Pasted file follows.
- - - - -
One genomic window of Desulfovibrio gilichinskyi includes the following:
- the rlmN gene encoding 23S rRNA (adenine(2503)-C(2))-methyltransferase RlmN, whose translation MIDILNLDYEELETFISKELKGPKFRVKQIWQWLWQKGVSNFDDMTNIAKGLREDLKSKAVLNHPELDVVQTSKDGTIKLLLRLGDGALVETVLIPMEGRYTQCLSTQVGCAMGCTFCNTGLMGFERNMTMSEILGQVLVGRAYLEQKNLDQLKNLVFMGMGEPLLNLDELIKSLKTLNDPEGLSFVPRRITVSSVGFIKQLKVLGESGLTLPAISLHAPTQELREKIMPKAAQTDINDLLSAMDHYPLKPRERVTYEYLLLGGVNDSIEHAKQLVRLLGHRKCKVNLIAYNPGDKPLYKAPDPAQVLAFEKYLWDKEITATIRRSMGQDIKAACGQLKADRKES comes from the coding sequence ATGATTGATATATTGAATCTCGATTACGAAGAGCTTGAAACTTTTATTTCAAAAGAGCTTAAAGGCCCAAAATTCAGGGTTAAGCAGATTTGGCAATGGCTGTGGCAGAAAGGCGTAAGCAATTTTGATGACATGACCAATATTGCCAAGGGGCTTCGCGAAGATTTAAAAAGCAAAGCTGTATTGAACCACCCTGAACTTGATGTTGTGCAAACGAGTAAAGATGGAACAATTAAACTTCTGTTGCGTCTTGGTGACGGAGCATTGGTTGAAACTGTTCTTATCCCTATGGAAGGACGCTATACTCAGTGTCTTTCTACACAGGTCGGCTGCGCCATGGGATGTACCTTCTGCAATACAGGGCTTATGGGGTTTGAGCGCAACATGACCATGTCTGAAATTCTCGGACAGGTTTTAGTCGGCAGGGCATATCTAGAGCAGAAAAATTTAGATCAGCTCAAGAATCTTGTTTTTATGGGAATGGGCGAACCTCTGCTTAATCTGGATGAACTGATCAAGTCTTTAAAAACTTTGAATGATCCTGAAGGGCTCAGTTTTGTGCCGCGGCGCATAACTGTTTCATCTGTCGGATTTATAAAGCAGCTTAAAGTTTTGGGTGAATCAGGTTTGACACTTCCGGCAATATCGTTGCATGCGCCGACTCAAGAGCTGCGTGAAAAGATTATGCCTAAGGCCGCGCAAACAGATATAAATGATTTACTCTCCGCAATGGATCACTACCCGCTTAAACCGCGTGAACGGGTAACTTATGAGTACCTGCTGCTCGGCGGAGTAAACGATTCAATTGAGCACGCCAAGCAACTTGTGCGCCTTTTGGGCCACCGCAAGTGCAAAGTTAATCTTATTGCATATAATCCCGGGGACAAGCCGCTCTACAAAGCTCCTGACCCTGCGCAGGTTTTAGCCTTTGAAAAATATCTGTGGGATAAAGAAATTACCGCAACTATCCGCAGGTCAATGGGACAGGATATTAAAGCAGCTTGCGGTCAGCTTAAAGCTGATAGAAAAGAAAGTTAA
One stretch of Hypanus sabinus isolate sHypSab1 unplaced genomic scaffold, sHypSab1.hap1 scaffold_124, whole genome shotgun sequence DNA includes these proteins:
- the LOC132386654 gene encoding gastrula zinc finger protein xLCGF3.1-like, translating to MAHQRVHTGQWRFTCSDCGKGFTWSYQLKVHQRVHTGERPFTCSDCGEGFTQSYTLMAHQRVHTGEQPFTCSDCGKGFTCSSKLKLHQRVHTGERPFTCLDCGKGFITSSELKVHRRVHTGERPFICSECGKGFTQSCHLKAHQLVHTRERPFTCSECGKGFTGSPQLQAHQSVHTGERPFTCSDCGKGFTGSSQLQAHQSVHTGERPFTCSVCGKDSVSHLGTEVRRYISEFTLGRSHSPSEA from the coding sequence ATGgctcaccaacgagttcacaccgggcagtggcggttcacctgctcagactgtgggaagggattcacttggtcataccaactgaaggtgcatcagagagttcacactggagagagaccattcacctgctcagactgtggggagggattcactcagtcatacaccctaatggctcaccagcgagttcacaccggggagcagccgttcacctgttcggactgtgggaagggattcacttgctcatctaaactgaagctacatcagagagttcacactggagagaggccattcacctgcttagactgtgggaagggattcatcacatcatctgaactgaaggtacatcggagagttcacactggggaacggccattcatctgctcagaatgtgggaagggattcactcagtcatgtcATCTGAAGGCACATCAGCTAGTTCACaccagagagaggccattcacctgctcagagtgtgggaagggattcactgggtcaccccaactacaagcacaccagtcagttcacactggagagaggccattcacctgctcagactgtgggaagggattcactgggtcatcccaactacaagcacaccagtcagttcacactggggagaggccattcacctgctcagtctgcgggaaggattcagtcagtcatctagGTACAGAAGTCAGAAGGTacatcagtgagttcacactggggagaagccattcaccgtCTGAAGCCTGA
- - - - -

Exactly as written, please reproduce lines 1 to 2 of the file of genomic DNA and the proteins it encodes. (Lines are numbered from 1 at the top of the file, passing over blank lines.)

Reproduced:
One genomic window of Desulfovibrio gilichinskyi includes the following:
- the rlmN gene encoding 23S rRNA (adenine(2503)-C(2))-methyltransferase RlmN, whose translation MIDILNLDYEELETFISKELKGPKFRVKQIWQWLWQKGVSNFDDMTNIAKGLREDLKSKAVLNHPELDVVQTSKDGTIKLLLRLGDGALVETVLIPMEGRYTQCLSTQVGCAMGCTFCNTGLMGFERNMTMSEILGQVLVGRAYLEQKNLDQLKNLVFMGMGEPLLNLDELIKSLKTLNDPEGLSFVPRRITVSSVGFIKQLKVLGESGLTLPAISLHAPTQELREKIMPKAAQTDINDLLSAMDHYPLKPRERVTYEYLLLGGVNDSIEHAKQLVRLLGHRKCKVNLIAYNPGDKPLYKAPDPAQVLAFEKYLWDKEITATIRRSMGQDIKAACGQLKADRKES comes from the coding sequence ATGATTGATATATTGAATCTCGATTACGAAGAGCTTGAAACTTTTATTTCAAAAGAGCTTAAAGGCCCAAAATTCAGGGTTAAGCAGATTTGGCAATGGCTGTGGCAGAAAGGCGTAAGCAATTTTGATGACATGACCAATATTGCCAAGGGGCTTCGCGAAGATTTAAAAAGCAAAGCTGTATTGAACCACCCTGAACTTGATGTTGTGCAAACGAGTAAAGATGGAACAATTAAACTTCTGTTGCGTCTTGGTGACGGAGCATTGGTTGAAACTGTTCTTATCCCTATGGAAGGACGCTATACTCAGTGTCTTTCTACACAGGTCGGCTGCGCCATGGGATGTACCTTCTGCAATACAGGGCTTATGGGGTTTGAGCGCAACATGACCATGTCTGAAATTCTCGGACAGGTTTTAGTCGGCAGGGCATATCTAGAGCAGAAAAATTTAGATCAGCTCAAGAATCTTGTTTTTATGGGAATGGGCGAACCTCTGCTTAATCTGGATGAACTGATCAAGTCTTTAAAAACTTTGAATGATCCTGAAGGGCTCAGTTTTGTGCCGCGGCGCATAACTGTTTCATCTGTCGGATTTATAAAGCAGCTTAAAGTTTTGGGTGAATCAGGTTTGACACTTCCGGCAATATCGTTGCATGCGCCGACTCAAGAGCTGCGTGAAAAGATTATGCCTAAGGCCGCGCAAACAGATATAAATGATTTACTCTCCGCAATGGATCACTACCCGCTTAAACCGCGTGAACGGGTAACTTATGAGTACCTGCTGCTCGGCGGAGTAAACGATTCAATTGAGCACGCCAAGCAACTTGTGCGCCTTTTGGGCCACCGCAAGTGCAAAGTTAATCTTATTGCATATAATCCCGGGGACAAGCCGCTCTACAAAGCTCCTGACCCTGCGCAGGTTTTAGCCTTTGAAAAATATCTGTGGGATAAAGAAATTACCGCAACTATCCGCAGGTCAATGGGACAGGATATTAAAGCAGCTTGCGGTCAGCTTAAAGCTGATAGAAAAGAAAGTTAA